Gays Can’t Come to Massachusetts to Marry
AP’s Jay Lindsey reports,
The Supreme Judicial Court, which three years ago made Massachusetts the first state to legalize gay marriage, upheld a 1913 state law that forbids nonresidents from marrying in Massachusetts if their marriage would not be recognized in their home state. “The laws of this commonwealth have not endowed non-residents with an unfettered right to marry,” the court wrote in its 38-page opinion. “Only non-resident couples who come to Massachusetts to marry and intend to reside in this commonwealth thereafter can be issued a marriage license without consideration of any impediments to marriage that existed in their former home states.”
This is good news for one particular resident with his eye on a move to D.C. come 2009:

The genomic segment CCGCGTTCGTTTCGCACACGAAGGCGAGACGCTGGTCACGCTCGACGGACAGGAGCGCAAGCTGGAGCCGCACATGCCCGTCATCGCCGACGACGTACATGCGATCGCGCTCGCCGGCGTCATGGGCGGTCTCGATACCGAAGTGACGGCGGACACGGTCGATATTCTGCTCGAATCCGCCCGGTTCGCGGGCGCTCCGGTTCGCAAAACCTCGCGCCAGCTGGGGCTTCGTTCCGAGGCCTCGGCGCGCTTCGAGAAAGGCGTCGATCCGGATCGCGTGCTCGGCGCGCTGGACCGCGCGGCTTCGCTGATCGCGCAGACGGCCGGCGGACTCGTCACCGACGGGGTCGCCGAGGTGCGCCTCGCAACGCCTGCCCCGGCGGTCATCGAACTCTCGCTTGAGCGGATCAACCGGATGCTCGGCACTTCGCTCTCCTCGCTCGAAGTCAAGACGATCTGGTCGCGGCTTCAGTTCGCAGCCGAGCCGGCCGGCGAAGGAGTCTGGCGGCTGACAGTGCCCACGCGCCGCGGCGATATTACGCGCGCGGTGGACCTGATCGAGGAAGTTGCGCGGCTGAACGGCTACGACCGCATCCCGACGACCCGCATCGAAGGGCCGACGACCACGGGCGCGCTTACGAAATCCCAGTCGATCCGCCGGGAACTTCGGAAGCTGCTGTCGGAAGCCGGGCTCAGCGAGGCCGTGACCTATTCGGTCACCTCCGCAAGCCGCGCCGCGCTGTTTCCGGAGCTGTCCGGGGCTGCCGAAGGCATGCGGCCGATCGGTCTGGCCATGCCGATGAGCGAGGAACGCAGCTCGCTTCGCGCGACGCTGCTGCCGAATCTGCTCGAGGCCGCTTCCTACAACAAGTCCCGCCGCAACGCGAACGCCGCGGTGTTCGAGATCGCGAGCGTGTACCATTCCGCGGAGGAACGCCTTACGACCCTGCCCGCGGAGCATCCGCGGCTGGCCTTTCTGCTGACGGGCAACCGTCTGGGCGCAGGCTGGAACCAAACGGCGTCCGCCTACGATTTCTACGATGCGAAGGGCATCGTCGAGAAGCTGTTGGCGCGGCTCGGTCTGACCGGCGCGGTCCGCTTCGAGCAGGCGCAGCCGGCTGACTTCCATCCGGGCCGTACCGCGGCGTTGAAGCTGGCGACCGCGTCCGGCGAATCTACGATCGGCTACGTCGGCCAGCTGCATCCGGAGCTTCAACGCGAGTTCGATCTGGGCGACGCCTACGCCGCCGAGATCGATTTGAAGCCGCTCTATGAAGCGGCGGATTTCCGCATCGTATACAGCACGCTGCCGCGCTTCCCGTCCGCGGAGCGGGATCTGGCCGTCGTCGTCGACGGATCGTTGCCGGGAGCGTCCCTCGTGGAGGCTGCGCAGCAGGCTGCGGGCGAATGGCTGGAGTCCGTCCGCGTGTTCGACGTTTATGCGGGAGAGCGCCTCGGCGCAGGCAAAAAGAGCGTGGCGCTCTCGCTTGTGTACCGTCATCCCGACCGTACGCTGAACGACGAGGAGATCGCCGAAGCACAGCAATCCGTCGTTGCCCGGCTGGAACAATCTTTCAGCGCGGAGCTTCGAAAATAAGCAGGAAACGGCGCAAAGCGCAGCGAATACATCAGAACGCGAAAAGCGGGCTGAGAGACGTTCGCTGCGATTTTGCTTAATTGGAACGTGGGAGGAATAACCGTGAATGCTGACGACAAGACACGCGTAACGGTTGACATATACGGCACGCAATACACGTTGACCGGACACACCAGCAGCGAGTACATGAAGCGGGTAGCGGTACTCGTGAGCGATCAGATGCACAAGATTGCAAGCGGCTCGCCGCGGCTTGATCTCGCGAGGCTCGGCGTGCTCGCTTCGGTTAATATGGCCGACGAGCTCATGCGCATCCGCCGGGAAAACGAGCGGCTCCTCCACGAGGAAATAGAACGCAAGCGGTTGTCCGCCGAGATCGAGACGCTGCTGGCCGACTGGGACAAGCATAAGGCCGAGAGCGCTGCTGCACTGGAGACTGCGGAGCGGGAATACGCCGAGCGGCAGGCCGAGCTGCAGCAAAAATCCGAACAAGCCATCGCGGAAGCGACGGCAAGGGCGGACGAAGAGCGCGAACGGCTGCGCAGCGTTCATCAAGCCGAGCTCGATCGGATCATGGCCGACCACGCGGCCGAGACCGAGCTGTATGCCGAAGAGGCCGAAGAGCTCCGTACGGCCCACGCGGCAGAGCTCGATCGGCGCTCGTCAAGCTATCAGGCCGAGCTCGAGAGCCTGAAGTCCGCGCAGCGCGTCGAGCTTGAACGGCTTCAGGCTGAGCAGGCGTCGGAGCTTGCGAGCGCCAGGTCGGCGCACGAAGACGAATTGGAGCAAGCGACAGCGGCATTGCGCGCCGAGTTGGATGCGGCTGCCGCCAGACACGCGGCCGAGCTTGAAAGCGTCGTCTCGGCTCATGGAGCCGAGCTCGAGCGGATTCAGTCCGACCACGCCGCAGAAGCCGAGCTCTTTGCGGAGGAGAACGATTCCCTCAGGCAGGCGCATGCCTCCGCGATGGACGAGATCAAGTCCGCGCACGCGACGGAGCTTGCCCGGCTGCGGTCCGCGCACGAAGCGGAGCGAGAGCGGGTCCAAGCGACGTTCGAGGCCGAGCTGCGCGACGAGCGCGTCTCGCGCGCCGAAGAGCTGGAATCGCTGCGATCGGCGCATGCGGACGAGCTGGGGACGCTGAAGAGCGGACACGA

Gov. Mitt Romney applauded the ruling. “We don’t want Massachusetts to become the Las Vegas of same-sex marriage,” Romney said. “It’s important that other states have the right to make their own determination of marriage and not follow the wrong course that our Supreme Judicial Court put us on.”
At least one Alabama couple is distraught, however:
Christopher McCary and John Sullivan, among the first gay couples married in the state, said they still consider themselves married, even if Thursday’s ruling means they’re just two guys living in the same house in Alabama. “It really doesn’t change anything,” said McCary, an attorney in Anniston. “We’re like everybody else. He has two jobs, I have one and we both work all the time.”
Of course, since the Massachussetts courts have no jurisdiction over Alabama, that was true regardless.
And, while they no longer have any bearing on this story, the lyrics of “Please Come to Boston” (the David Allan Coe version, naturally) are still stuck in my head.